Late last night (actually, literally in the dead of the night) President Obama’s campaign team held a call with the President’s National Finance Committee to let them know the President was reversing his position on Super PACs, something he said was “a threat to our democracy” just two years ago.
Forget the fact that the President ordered his campaign manager to encourage his donors to support an organization that neither he nor his campaign can coordinate with. Put aside the fact that he will send Cabinet Secretaries and other Administration officials to this organization’s fundraising events. Try to get past the fact that earlier THAT DAY he was on the Today Show demonizing Super PACs to Matt Lauer. Whatever. If he’s going to flip flop he might as well go all in.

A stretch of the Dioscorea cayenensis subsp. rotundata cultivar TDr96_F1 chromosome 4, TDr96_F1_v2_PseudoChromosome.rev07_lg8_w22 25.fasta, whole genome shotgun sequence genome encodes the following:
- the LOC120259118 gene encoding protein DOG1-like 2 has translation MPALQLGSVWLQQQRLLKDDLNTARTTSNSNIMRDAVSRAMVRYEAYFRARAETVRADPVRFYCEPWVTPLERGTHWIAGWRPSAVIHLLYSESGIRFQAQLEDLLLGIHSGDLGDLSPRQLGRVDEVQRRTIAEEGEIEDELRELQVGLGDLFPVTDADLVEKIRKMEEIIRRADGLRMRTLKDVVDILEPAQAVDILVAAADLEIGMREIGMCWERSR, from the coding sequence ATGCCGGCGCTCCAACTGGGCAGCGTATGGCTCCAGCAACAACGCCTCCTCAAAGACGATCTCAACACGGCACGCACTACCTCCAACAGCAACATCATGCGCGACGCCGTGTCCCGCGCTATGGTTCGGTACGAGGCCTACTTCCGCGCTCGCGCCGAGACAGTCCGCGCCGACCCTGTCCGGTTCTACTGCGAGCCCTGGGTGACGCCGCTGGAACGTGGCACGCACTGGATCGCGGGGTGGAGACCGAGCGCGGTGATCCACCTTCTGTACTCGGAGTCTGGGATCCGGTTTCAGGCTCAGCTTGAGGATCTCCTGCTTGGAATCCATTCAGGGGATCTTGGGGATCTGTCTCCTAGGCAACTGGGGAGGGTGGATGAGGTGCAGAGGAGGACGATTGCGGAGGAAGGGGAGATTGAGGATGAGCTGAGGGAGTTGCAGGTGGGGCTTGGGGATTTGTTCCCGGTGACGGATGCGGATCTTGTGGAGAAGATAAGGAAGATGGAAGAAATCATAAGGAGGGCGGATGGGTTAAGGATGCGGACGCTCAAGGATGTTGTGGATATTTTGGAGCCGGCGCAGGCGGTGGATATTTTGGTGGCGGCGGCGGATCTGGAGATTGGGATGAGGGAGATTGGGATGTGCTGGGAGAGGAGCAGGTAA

No one blames the President for competing with the same tools as his opposition, but the about face after his holier-than-thou finger-waving on this issue is striking. It also smacks of desperation and underscores two vulnerabilities in his reelection.
First, it shows that the level of support he had four years ago is no longer there. Obama supporters had been pounding their chests about a billion dollar warchest. With that prediction no longer realistic, he has to play with those evil Republicans in the dirty gutters of unlimited contributions.
Second, and more importantly, it is another example of a promise he couldn’t keep. He promised to do things differently–as an “outsider” he wouldn’t play the typical Beltway games. Hope and Change indeed.
This was the right move for the President. You can’t give the opposition a leg up. But it also reminds voters that he’s a politician who will do anything to win, just like the rest of them.